Non-profit credit counseling agency Take Charge America gives parents advice for raising their babies on a budget
Phoenix – A baby changes everything, including your bank account balance. While many expenses are unavoidable, new parents can cut significant costs with some planning and creativity.
“Take time to evaluate your baby needs versus wants,” said Mike Sullivan, director of education for Take Charge America, a national non-profit credit counseling agency based in Phoenix. “Many products and services are marketed as essential, but they’re really not. Be cautious of gimmicks and stick to purchases you know are crucial to raising a healthy and happy baby.”
Before reaching into your wallet for the latest and greatest baby “essentials,” review Sullivan’s money-saving tips for new parents:
1. Baby budget: Revise (or create) a new household budget, adding up the costs that will arrive the moment your baby does. Among the categories to consider: health care, child care, daily baby needs, mom gear and transportation.
2. Maternity leave: Many working moms get six weeks or more of maternity leave. Is your leave unpaid? Do you have a savings buffer to cover your family’s living expenses? Can you use accrued sick and vacation days during your leave? If money is a concern, begin setting aside extra cash as early as possible to ease the financial burden of maternity leave.
3. Brands: Be careful not to stock up on too many items of the same brand – like bottles, binkies and formula – until you’re sure your baby likes them. And, if an “essential” item is available in a dependable, lower-priced brand, consider trying that one out instead.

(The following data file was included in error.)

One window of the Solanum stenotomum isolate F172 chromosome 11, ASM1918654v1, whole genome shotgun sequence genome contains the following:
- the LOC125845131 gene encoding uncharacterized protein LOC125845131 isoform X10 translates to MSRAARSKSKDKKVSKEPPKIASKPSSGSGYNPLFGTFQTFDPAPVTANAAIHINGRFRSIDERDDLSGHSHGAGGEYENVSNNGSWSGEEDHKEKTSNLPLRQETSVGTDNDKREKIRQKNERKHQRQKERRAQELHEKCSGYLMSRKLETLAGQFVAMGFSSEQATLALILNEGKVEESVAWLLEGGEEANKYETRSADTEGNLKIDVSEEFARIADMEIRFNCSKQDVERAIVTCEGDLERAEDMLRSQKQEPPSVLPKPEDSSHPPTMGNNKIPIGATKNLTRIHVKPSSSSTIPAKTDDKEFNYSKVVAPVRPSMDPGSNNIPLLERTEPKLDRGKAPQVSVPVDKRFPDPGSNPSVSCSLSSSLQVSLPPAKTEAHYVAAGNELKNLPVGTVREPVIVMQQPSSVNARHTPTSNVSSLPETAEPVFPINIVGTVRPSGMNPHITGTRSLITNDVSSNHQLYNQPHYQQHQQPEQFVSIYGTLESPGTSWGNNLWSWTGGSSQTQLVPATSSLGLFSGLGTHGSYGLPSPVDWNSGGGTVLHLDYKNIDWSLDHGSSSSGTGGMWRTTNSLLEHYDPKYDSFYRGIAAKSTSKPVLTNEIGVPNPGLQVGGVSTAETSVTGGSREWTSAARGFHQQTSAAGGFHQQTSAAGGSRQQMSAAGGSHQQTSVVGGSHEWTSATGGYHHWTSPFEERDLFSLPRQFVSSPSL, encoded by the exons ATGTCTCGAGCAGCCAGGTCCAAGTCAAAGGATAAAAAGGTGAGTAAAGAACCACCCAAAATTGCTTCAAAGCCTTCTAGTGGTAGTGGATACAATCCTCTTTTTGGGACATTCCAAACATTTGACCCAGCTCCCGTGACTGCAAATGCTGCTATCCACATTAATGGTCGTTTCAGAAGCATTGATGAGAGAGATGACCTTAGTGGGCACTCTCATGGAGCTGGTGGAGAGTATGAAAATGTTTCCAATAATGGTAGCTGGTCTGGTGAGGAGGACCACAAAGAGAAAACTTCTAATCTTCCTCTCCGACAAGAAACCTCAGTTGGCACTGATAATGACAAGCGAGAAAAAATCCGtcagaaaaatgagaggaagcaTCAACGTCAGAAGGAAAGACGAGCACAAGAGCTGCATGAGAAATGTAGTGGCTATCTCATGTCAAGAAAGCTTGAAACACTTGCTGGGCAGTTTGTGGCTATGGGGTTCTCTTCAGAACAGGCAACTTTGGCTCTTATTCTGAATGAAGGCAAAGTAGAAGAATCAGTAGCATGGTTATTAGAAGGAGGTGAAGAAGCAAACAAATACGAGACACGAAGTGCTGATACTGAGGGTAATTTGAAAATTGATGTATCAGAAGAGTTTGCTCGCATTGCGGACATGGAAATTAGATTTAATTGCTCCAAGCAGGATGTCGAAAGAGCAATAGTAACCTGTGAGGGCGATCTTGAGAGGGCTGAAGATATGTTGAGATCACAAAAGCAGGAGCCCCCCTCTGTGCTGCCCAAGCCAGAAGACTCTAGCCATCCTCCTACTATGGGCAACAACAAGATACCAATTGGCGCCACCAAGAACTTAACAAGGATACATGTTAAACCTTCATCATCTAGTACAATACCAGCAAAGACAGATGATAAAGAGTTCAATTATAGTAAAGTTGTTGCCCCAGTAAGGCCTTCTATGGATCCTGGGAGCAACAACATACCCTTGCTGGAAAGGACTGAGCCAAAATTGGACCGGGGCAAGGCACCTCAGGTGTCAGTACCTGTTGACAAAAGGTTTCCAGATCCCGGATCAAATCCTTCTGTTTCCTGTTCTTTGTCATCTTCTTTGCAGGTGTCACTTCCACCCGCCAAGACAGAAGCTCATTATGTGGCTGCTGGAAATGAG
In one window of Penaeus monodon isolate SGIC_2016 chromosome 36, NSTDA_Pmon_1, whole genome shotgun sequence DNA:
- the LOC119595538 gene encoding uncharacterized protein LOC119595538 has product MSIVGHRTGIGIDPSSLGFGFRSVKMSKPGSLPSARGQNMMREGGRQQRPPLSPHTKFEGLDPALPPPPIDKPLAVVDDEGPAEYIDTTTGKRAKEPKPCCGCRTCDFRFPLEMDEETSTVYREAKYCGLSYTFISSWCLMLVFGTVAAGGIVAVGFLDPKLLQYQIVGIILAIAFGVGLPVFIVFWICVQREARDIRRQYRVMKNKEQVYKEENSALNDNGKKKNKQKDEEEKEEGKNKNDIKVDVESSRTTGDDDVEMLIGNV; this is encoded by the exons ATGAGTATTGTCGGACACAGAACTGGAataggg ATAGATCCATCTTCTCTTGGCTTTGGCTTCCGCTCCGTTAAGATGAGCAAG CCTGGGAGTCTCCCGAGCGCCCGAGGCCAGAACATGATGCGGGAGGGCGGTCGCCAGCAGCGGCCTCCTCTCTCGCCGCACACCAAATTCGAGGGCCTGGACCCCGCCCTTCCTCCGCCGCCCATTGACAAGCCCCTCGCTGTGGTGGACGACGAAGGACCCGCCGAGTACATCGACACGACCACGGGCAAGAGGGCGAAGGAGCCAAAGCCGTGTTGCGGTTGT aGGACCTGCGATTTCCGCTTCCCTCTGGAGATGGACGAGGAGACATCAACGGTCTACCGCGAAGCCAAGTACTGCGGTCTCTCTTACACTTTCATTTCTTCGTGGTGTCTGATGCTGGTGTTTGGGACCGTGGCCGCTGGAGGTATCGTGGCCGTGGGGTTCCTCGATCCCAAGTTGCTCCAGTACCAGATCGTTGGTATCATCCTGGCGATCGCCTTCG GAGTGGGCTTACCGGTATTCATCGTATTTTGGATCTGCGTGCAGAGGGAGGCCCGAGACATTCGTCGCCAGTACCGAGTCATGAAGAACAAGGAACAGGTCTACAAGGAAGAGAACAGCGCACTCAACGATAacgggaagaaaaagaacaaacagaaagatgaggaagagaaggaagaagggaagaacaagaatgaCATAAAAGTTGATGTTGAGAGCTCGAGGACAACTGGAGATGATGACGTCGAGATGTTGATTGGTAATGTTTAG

4. Luxury baby items: Many parents feel pressured to buy luxury gear, but remember that your baby won’t know the difference between a no-name swing and the top-of-the-line model.
5. Newborn gear: Don’t buy many “newborn” outfits or onesies. Your baby will outgrow them in a few weeks.
6. Choose “convertibles:” Seek out baby furniture and other necessities that have multiple uses. For instance, buy a playpen with an optional bassinet or a crib that converts to a toddler bed.
7. Buy used: While there are a handful of items you should always buy new, such as car seats and breast pumps, consider browsing consignment stores and garage sales for toys, swings and strollers.
8. Choose your registry wisely: You will likely receive gifts of clothing and blankets from friends and family. When planning your gift registry, select necessities your loved ones may not think to buy. Sites like babycenter.com can help you choose items.
9. Stock up: Buy the jumbo box of diapers and the largest-available canister of formula. And when it’s on sale, stock up. This applies to clothes, too, but keep in mind your baby’s age and be sure to buy seasonally appropriate clothing.
10. Sign up for samples and coupons: Warehouse stores as well as brands like P&G, Huggies, Pampers, Enfamil and Similac give generous samples and coupons to new parents. Get on their email and mailing lists.
For more financial tips, visit www.takechargeamerica.org.
About Take Charge America, Inc.
Take Charge America, Inc., a non-profit financial education, credit counseling, housing counseling and debt management agency, is dedicated to helping consumers nationwide improve their financial futures. Founded in 1987, the organization has helped more than 1.6 million consumers nationwide manage their personal finances and debts. To learn more, visit www.takechargeamerica.org or call (888) 822-9193.